The confidence of having bowled at the Knight Riders nets in 2018 helped, he says. "I got to meet Sunil Narine, Kuldeep Yadav and Piyush Chawla, and learnt many things. They've all proved themselves over and over again."
Two months of net bowling and a TNPL stint later, he found himself picked by the Kings XI Punjab in the 2019 IPL auction. For a whopping INR 8.4 crore ($1.17 million approx.), but not before the Kings XI had to ward off aggressive bids from the Knight Riders. The dream, however, lasted all of one game. A forgettable debut in which he was taken for 25 runs by Narine in his first over was followed by a flight back home because of a finger injury. He didn't play for another year nearly.
"It was very frustrating," he says of the time spent in the wilderness. "I had prepared well but things didn't go well. After the injury, my recovery was frustrating. I didn't know if I'd be okay, I didn't know if there'd be cricket ahead of me, it was a serious injury so I was in the dark. I was very aloof."
The lack of cricket didn't dissuade the Knight Riders from bidding for him, and it came as no surprise that Rangarajan was at the next table, bidding fiercely on behalf of the Royal Challengers, for whom he was a talent scout. In a see-saw battle, the Royal Challengers went up to INR 3.8 crore from his base price of INR 20 lakh, before the Knight Riders eventually got him for INR 4 crore ($563,000 approx.).
"KKR picking me was a surprise because I hadn't played because of injuries," he says. "That gave me confidence." Chakravarthy was now going to play under Dinesh Karthik, someone he had tried to copy all those years ago as a schoolboy. "Indirectly, Dinesh Karthik has shaped my journey from before. I took up wicketkeeping because of DK. That style, that grace, style - I loved that. But I had no contact with him at that time. It was only many years later that I met him [around 2017] at Chepauk, and then the following season he got me to the KKR nets."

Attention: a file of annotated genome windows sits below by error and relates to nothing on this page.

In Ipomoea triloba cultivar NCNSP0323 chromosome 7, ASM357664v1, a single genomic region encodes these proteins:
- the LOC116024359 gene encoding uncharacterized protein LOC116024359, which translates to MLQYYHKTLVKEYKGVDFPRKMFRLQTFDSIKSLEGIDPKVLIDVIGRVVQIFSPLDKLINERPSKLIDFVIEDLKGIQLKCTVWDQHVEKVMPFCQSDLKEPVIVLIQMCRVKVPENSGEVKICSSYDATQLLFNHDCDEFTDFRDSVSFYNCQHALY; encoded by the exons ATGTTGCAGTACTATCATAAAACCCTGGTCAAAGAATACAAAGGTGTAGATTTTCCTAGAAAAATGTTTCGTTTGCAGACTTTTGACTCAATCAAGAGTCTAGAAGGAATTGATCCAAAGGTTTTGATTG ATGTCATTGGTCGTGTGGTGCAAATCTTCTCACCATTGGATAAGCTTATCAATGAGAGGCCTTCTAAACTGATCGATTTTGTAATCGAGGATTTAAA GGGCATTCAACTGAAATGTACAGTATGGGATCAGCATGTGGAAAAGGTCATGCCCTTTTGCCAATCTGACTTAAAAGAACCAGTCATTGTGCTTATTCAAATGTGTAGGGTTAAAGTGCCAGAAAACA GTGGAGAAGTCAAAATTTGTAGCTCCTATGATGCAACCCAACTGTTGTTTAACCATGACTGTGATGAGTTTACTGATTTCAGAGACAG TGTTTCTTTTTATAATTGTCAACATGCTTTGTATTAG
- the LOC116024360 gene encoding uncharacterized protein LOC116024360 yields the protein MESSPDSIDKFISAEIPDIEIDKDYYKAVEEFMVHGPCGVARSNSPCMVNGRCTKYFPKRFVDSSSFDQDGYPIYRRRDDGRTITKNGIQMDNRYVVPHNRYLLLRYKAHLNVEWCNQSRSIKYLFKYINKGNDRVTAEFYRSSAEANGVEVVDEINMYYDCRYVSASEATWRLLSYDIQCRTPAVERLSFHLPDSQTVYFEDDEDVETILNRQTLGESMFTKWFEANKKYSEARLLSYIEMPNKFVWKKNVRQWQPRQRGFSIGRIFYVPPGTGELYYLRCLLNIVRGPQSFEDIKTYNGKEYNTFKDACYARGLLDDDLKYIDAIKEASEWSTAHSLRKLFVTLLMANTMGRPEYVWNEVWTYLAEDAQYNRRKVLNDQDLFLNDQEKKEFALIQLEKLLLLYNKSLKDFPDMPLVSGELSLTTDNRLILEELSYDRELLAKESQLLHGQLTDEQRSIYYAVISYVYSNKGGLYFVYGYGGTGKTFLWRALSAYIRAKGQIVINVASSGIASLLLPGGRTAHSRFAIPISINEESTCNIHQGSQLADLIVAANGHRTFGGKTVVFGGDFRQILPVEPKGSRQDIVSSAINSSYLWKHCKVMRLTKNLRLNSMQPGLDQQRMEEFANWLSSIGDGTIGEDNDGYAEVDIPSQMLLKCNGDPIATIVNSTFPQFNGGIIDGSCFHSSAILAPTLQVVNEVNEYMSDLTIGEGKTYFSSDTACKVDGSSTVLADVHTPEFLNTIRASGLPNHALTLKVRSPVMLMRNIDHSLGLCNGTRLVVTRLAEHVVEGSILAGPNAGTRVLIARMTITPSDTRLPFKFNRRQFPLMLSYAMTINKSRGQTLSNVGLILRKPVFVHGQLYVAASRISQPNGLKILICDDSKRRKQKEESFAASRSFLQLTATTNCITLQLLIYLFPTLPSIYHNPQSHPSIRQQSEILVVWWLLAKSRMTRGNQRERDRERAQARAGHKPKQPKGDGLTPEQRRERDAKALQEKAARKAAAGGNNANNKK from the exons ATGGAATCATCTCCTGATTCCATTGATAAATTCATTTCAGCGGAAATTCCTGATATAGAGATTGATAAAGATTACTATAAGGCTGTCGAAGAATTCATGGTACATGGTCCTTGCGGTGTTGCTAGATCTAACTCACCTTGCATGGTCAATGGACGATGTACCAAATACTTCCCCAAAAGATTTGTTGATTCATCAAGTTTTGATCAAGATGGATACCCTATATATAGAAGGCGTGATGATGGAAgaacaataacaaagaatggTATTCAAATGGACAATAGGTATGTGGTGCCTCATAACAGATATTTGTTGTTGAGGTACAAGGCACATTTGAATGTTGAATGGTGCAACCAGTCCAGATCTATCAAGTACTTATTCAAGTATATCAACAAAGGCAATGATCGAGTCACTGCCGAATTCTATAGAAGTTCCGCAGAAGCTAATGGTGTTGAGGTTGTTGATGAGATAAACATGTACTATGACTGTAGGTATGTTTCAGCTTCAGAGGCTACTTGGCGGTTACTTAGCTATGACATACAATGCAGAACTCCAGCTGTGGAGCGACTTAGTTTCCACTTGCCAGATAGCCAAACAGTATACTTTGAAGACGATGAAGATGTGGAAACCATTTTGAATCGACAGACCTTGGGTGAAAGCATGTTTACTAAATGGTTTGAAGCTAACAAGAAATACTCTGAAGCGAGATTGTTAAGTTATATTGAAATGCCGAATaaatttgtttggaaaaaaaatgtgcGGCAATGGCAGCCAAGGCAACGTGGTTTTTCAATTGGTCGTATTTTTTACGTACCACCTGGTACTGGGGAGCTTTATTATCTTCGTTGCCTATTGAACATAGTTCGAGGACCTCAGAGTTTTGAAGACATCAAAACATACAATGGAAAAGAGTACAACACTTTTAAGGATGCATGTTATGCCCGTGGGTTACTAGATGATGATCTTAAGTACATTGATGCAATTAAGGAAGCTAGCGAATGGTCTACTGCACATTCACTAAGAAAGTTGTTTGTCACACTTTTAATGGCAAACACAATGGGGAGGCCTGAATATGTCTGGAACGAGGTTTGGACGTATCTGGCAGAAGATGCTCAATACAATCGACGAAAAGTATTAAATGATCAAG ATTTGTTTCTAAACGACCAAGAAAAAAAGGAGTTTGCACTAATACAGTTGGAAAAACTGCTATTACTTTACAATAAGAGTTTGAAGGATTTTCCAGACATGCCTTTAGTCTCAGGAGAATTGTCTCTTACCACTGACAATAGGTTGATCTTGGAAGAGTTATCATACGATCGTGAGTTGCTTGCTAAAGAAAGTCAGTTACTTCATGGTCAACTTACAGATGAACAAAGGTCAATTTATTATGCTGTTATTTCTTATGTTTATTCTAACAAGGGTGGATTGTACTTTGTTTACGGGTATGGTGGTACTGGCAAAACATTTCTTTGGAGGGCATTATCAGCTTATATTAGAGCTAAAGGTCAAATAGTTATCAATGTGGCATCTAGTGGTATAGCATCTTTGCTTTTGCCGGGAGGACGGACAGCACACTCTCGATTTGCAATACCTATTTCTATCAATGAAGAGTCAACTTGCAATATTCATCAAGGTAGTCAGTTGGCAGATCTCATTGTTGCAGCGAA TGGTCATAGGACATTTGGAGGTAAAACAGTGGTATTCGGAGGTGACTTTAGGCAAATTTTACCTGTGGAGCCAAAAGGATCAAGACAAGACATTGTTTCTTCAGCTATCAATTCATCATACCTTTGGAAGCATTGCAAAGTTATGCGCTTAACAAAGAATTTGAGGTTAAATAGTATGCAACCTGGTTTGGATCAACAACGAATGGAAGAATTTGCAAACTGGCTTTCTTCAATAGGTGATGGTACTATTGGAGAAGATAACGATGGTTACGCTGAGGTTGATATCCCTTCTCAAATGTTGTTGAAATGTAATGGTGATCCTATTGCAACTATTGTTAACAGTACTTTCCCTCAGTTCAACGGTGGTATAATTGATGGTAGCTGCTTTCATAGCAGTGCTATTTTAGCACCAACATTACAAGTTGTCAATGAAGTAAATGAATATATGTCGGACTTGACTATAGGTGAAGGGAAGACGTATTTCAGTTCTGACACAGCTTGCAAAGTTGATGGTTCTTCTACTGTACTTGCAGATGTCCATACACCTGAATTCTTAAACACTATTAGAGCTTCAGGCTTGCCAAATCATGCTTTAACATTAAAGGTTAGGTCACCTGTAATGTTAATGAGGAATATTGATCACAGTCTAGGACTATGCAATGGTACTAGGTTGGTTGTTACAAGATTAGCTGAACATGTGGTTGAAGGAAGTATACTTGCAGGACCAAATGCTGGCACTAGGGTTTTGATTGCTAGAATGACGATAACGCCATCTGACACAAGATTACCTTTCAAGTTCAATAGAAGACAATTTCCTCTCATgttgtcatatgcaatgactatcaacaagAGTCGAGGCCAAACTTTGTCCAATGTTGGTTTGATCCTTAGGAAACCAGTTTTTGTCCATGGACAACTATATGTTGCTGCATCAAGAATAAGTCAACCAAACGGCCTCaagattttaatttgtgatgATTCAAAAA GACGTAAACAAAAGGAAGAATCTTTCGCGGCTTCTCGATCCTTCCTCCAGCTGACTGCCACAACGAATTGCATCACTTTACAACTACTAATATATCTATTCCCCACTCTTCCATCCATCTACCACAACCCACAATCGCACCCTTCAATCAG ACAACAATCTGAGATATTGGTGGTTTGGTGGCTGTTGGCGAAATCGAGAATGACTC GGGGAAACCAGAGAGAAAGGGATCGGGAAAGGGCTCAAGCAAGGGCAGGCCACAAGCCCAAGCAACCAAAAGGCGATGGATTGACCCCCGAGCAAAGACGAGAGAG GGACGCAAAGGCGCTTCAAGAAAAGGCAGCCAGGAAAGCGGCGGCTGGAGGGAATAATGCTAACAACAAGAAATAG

After nearly a year of no cricket, he trained for two months in Mumbai under Abhishek Nayar, the Knight Riders' talent scout, before lockdown began. A debut for the franchise came sooner than he may have expected, and he hasn't looked back since. Now, with Narine's action under the scanner, Chakravarthy's variety lends balance to the Knight Riders.
Along the way, he has ticked off a few boxes too. Before the season, he marked out MS Dhoni's wicket as a dream scalp. He managed to clean bowl him with a googly when the two sides met. "It was quite a moment," Chakravarthy says. "After the game, I went up to him for a photo. He posed for it and said 'well played'.
"It was special. I've seen him from the stands. CSK used to throw open the stands for net sessions, and I used to watch him from the galleries. The next year, I bowled to him in the CSK nets at Chepauk. Now, playing against him was incredible. Thala, thala dhaan (Chief will always be the chief)."
All this, of course, has given him confidence. But he still feels strange talking to Karthik on the field. "Really strange," he says. "DK bhai talks to me like a normal friend and I am awestruck. It's still very surreal, still I go and talk. He says don't be hesitant, talk freely. He really drops bombshells of knowledge. You have to be smart enough to pick it up. It's been a great journey, a dream journey for me."

Shashank Kishore is a senior sub-editor at ESPNcricinfo